It sounds like your preliminary focusing and eye movement tests were normal. That indicates that there isnít a pressing need for specialty tests because 1) youíre already being worked up for MS (which includes ruling out other neurological causes) and 2) verifying the occurrence of the problems isnít part of the diagnostic criteria for MS and wonít be used in making a diagnosis.
There are tests that can be done to check how fatigue is affecting your blur and the doubling of vision, but they arenít part of a regular eye exam and usually arenít covered by vision or medical insurance. Theyíre part of what is often called a visual efficiency exam. Optometrists do efficiency exams but ophthalmologists usually donít. Iíve been to many, many ophthalmology practices over the years and have never seen one that does. Ophthalmologists usually forget about visual efficiency as soon as they get out of residency. The exception is neuro-ophthalmologists, who sometimes do similar tests as part of a neurological workup. But again, thatís not a regular eye exam.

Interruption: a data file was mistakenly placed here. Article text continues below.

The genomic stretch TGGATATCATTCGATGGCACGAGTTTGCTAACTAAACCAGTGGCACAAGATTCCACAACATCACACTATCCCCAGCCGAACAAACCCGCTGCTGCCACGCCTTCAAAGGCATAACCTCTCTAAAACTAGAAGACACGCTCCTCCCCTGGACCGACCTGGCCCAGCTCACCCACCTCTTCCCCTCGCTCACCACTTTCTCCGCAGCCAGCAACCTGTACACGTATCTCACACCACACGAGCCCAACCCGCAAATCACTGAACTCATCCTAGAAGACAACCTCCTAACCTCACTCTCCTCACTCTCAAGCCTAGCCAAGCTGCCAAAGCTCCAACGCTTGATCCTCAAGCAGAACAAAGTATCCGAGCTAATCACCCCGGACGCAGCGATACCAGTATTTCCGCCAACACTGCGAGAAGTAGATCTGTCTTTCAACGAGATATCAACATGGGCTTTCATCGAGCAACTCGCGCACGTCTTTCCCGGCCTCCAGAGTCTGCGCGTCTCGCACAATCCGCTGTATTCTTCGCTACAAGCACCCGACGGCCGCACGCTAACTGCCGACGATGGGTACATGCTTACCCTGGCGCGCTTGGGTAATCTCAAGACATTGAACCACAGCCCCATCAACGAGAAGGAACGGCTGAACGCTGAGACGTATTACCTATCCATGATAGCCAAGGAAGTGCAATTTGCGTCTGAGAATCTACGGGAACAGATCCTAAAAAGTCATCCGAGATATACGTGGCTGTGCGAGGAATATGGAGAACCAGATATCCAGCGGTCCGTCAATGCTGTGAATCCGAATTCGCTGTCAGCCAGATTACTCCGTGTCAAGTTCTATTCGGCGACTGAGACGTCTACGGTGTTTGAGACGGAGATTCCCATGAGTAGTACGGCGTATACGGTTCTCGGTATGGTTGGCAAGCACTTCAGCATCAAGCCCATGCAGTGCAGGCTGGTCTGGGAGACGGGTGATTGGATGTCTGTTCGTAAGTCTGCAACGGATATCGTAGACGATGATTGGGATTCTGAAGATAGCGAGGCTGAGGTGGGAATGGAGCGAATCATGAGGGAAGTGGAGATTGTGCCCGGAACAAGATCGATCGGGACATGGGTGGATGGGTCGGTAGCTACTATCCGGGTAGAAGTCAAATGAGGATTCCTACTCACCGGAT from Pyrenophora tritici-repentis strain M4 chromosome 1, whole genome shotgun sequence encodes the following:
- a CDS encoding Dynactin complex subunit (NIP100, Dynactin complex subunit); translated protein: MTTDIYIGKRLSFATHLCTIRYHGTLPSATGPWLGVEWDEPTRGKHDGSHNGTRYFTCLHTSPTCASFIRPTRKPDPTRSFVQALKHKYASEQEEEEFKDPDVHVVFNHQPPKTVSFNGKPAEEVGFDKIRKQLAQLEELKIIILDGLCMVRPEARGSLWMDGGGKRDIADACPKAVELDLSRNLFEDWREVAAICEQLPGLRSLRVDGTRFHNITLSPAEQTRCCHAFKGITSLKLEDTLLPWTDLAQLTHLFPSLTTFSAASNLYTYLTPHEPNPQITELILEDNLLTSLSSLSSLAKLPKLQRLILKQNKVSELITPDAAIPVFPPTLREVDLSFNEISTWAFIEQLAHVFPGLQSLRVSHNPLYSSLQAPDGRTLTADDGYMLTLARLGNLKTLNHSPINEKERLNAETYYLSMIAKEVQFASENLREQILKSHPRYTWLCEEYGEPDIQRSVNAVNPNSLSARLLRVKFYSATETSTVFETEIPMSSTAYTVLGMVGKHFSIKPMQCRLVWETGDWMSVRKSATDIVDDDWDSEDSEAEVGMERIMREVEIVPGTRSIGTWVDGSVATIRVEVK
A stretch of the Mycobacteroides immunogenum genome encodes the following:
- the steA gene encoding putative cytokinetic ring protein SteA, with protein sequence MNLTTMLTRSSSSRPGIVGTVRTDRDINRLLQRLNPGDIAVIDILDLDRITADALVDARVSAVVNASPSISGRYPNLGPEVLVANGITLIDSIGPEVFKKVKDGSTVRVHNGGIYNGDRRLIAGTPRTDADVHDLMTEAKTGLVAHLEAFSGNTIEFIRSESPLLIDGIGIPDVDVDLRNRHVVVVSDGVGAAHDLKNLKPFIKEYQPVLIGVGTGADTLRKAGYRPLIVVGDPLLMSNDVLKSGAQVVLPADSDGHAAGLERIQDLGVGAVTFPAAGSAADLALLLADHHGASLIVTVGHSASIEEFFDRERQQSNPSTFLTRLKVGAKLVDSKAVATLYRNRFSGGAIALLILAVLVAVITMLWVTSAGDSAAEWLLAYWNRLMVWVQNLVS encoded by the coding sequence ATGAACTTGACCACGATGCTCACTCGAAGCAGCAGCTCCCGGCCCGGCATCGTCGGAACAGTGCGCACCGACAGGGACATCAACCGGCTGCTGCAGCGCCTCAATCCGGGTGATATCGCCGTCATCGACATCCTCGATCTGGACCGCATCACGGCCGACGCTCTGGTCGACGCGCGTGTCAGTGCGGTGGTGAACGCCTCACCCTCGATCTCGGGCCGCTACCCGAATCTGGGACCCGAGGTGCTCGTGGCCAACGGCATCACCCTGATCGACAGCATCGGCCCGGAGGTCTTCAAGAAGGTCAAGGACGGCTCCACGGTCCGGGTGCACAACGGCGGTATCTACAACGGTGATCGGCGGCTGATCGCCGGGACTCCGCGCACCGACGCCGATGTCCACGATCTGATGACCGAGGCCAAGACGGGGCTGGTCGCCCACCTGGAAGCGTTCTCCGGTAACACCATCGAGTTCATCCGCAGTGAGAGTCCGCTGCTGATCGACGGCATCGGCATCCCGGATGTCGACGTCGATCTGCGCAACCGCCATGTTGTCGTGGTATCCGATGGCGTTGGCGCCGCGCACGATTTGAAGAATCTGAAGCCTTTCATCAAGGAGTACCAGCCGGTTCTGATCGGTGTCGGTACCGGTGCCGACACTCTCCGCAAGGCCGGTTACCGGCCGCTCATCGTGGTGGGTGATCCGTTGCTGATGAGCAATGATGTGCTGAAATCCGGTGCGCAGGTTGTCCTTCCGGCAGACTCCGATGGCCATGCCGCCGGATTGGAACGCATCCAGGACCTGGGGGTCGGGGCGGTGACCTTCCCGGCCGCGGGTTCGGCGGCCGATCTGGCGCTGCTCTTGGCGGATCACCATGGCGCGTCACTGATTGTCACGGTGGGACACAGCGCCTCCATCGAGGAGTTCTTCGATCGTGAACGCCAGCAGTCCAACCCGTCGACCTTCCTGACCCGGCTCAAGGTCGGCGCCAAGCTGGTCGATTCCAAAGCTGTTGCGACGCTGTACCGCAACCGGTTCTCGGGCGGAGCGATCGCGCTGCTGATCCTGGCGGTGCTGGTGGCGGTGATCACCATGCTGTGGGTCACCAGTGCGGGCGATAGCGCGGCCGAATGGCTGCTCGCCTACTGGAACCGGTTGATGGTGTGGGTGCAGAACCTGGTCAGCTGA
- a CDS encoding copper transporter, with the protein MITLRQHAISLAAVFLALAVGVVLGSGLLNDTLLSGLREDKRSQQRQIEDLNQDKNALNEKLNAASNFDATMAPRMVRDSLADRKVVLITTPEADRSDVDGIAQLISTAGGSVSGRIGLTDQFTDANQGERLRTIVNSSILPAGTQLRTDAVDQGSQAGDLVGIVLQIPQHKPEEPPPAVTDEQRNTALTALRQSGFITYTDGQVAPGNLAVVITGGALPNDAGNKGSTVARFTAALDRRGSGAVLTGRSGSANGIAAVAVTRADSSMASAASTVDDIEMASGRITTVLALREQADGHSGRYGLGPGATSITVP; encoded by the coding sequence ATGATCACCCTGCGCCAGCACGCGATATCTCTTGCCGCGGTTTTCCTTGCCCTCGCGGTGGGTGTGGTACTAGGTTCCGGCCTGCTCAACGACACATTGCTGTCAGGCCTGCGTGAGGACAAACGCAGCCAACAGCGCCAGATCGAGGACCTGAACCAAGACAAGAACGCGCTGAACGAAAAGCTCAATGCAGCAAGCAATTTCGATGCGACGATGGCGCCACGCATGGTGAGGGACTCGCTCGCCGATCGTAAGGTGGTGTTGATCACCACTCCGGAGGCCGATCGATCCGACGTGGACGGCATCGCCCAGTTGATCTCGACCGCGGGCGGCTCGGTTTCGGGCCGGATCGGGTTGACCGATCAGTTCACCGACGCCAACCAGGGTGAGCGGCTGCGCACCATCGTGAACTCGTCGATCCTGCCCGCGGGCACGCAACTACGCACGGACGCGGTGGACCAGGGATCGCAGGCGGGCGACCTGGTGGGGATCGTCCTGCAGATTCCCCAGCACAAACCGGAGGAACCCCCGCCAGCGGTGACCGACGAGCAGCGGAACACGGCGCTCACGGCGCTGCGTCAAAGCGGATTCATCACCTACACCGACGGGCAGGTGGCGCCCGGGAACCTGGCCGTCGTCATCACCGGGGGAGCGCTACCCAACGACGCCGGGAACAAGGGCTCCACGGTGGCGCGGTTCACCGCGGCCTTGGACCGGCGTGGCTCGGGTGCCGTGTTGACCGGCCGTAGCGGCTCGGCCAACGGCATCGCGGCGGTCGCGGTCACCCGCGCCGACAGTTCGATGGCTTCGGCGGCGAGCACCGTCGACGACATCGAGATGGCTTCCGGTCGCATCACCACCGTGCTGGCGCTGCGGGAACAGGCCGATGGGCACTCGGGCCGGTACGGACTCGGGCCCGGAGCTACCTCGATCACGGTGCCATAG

Your neurologist might refer you to a neuro-ophth as part of an MS workup. The testing might or might not uncover the effects of fatigue and might or might not lead to recommendations for some kind of management, depending on whatís found. If youíd like to be tested specifically for the effects of visual fatigue, and an evaluation of whether vision therapy might be helpful, your optometrist can do that but youíll have to schedule (and pay for) for that kind of exam. If you do, bear in mind that it will be specifically for the doubling/focus/fatigue problem and not play any part in a diagnosis of MS.
Second, an eye exam can check only for the status of the eyes/vision at the time of the exam. Anything that occurs intermittently then returns to normal canít possibly be found during an exam if the eyes are in their normal state at the time. A prime example of this is an intermittently dry eye that occurs under specific circumstances that arenít present at the time of the exam. Dry eye (intermittent or permanent) is the #1 cause of transient blurriness and affects every human on the planet at one time or another.